DJ ID is Keeping The Culture Strong

Posted on Posted in Features, Interviews

Lets create a story with person A and person B. They both have the same career goals and dreams and begin the story with the same amount of knowledge and drive. Person A experiences zero set-backs and challenges on his journey towards attaining this dream, while person B, on the other hand, has been put through the mill and is about ready to call it quits. In a perfect world, we’d all be person A, but most of us are person B. 

Akio Kawahito, or DJ ID, I’d describe as a rare kind of person B. Despite his obstacles, new beginnings, and detours on his journey, he still continues to push his abilities, tick his goal boxes, learn more and produce work of a stellar quality. DJ ID has steadily become more well-known in South Africa over the past couple of years for being a respectable DJ, and all-round hip-hop culture preserver both in South Africa and abroad. His beginnings as a hip-hop DJ trace back to 2002 when he was living in Japan as a hip-hop fan. “When you first start off in hip-hop – especially when you’re a kid – everybody raps, everybody dances, everybody does graffiti, everybody fucks around with everything. At this point I was kind of like ‘Maybe the DJing thing could be a little more fun.’ I said to my roommate at the time, ‘I’ll go buy a turntable and a mixer if you go buy the other turntable, and let’s just fuck around and do some house parties,’ and he was like ‘Cool.’ So we started doing some house parties. This was back in the days of vinyls and that whole pat of the culture really grabbed me.”

“Whenever we’d get paid, we’d go to the record store. There were five or six really good record stores that sold hip-hop records in the city that I was living in, and we’d just go smoke blunts, hit all the record shops. He would start on one end, I would start on the other end, and we would just meet in the middle. The only rule that we had was that we couldn’t buy any of the same things.”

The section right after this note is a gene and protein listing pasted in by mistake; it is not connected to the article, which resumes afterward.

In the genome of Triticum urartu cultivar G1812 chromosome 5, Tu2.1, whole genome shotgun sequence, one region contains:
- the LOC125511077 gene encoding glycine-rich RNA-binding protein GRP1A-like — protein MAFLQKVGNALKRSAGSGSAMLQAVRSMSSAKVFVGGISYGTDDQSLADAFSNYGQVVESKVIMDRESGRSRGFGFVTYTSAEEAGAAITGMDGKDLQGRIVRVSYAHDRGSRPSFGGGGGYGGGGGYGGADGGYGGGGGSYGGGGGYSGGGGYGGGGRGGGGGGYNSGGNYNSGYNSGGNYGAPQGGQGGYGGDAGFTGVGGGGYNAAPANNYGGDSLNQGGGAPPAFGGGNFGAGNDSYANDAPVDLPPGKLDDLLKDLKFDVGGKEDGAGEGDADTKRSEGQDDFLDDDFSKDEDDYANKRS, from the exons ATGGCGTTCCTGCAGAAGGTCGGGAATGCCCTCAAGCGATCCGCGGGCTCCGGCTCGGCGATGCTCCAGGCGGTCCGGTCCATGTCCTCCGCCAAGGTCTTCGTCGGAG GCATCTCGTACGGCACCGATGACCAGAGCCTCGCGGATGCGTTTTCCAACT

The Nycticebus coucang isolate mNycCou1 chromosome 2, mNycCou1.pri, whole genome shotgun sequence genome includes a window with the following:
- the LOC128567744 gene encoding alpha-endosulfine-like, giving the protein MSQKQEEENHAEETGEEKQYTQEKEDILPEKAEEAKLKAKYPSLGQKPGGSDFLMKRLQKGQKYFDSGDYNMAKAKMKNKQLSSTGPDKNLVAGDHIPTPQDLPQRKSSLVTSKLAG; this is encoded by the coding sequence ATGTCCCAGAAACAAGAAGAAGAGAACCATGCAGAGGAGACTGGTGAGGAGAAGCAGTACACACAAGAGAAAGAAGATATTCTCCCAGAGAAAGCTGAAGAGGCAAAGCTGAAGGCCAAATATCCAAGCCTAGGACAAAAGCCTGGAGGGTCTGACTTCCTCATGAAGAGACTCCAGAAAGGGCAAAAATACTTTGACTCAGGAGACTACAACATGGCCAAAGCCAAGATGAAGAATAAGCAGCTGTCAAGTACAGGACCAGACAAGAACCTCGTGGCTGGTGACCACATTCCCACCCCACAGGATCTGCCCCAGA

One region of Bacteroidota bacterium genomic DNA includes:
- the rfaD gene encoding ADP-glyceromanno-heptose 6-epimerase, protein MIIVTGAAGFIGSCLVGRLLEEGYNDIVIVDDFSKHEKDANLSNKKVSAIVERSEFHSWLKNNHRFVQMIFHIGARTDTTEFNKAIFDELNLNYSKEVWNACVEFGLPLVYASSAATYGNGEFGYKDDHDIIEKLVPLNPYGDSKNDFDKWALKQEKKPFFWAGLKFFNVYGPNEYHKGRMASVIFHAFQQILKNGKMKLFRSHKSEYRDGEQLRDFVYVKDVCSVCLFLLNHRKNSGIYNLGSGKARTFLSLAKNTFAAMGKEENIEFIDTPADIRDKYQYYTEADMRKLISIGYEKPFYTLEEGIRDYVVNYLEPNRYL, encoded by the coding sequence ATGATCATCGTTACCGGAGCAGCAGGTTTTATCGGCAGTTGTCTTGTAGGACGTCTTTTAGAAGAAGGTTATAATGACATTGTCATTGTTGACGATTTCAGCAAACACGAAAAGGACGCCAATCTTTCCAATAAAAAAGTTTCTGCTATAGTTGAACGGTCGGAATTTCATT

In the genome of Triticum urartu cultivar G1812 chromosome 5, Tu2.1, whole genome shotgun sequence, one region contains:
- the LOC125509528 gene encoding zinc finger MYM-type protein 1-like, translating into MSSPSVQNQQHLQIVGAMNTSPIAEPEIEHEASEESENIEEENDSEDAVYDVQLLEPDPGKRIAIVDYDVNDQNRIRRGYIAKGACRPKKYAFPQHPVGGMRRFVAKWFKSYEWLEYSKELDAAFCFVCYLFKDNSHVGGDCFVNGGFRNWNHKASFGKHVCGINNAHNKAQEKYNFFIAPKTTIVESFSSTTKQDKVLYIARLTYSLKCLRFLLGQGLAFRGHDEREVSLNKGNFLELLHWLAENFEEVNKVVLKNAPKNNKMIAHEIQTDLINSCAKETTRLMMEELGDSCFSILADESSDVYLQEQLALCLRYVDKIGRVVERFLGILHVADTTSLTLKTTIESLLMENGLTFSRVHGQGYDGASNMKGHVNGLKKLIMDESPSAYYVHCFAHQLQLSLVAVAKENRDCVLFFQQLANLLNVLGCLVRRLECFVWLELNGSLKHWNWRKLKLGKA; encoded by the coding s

Hunting for records and playing at house parties stayed with him for a while. When DJ ID moved to Cape Town in 2007, still getting the same kick from the fun of DJing, he steadily began getting more gigs through getting his own equipment and doing free sets. “Coming up, we had our own equipment. We went out to Cash Crusaders, and bought our own speakers and stuff so we had everything,” he explains. “So we had this thing going. We said ‘Cool, house parties are a thing. If you pay for our taxi, and our drinks, we’ll come and play for free.’ So we did like all of the UCT parties from like 2009/2010. It was cool – it built a fan base. That is like the main thing I would try and tell DJ’s that are coming up: if you have your own sound and your own equipment, you can play anywhere.”



But between then and now, there’s been quite the shift in DJ ID’s career and how its all panned out. For a few years he managed Reason, but in September last year, their artist/manager relationship ended and he is now focusing on his own career with even more vigour than before. He’s gone from doing unpaid opening sets to earning money from being the main act and, along the way, has had some exciting experiences. “I would say the Kendrick Lamar tour was pretty cool,” he begins after I ask about some of the highlights his had along his journey. “That was the first proper tour that we went on with buses and planes and moving around. That was the first time I felt like I was involved in something big time. I would say opening up for Nas was cool just because that’s something that you kind of dream of. Opening up for Nas is something I dreamed of but there was this thing when NBA Africa launched. There’s a former basketball player named Cedric Ceballos and he won the Slam Dunk competition in the early 90s. He won a blind-folded dunk.” DJ ID got the opportunity to DJ with him and, with the same kind of glee that he probably had when watching the slam dunk, he describes the moment.